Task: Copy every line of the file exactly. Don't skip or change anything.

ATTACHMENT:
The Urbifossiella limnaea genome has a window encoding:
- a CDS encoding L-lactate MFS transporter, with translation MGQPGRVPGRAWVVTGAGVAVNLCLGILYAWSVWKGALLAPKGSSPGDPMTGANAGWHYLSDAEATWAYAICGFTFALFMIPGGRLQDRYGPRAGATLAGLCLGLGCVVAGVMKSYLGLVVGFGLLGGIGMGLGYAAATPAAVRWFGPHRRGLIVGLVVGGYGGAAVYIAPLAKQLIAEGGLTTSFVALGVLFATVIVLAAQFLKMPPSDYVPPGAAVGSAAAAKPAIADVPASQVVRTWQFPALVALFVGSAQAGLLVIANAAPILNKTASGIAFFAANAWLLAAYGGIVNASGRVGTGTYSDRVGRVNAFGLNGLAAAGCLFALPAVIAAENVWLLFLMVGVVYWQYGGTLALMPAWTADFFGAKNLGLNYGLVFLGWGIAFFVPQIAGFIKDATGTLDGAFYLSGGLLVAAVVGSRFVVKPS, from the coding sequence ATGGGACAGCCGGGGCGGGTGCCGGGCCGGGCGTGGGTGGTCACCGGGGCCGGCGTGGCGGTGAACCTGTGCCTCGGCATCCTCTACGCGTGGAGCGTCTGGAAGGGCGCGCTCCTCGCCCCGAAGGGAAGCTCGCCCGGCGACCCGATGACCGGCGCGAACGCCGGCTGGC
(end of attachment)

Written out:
The Urbifossiella limnaea genome has a window encoding:
- a CDS encoding L-lactate MFS transporter, with translation MGQPGRVPGRAWVVTGAGVAVNLCLGILYAWSVWKGALLAPKGSSPGDPMTGANAGWHYLSDAEATWAYAICGFTFALFMIPGGRLQDRYGPRAGATLAGLCLGLGCVVAGVMKSYLGLVVGFGLLGGIGMGLGYAAATPAAVRWFGPHRRGLIVGLVVGGYGGAAVYIAPLAKQLIAEGGLTTSFVALGVLFATVIVLAAQFLKMPPSDYVPPGAAVGSAAAAKPAIADVPASQVVRTWQFPALVALFVGSAQAGLLVIANAAPILNKTASGIAFFAANAWLLAAYGGIVNASGRVGTGTYSDRVGRVNAFGLNGLAAAGCLFALPAVIAAENVWLLFLMVGVVYWQYGGTLALMPAWTADFFGAKNLGLNYGLVFLGWGIAFFVPQIAGFIKDATGTLDGAFYLSGGLLVAAVVGSRFVVKPS, from the coding sequence ATGGGACAGCCGGGGCGGGTGCCGGGCCGGGCGTGGGTGGTCACCGGGGCCGGCGTGGCGGTGAACCTGTGCCTCGGCATCCTCTACGCGTGGAGCGTCTGGAAGGGCGCGCTCCTCGCCCCGAAGGGAAGCTCGCCCGGCGACCCGATGACCGGCGCGAACGCCGGCTGGC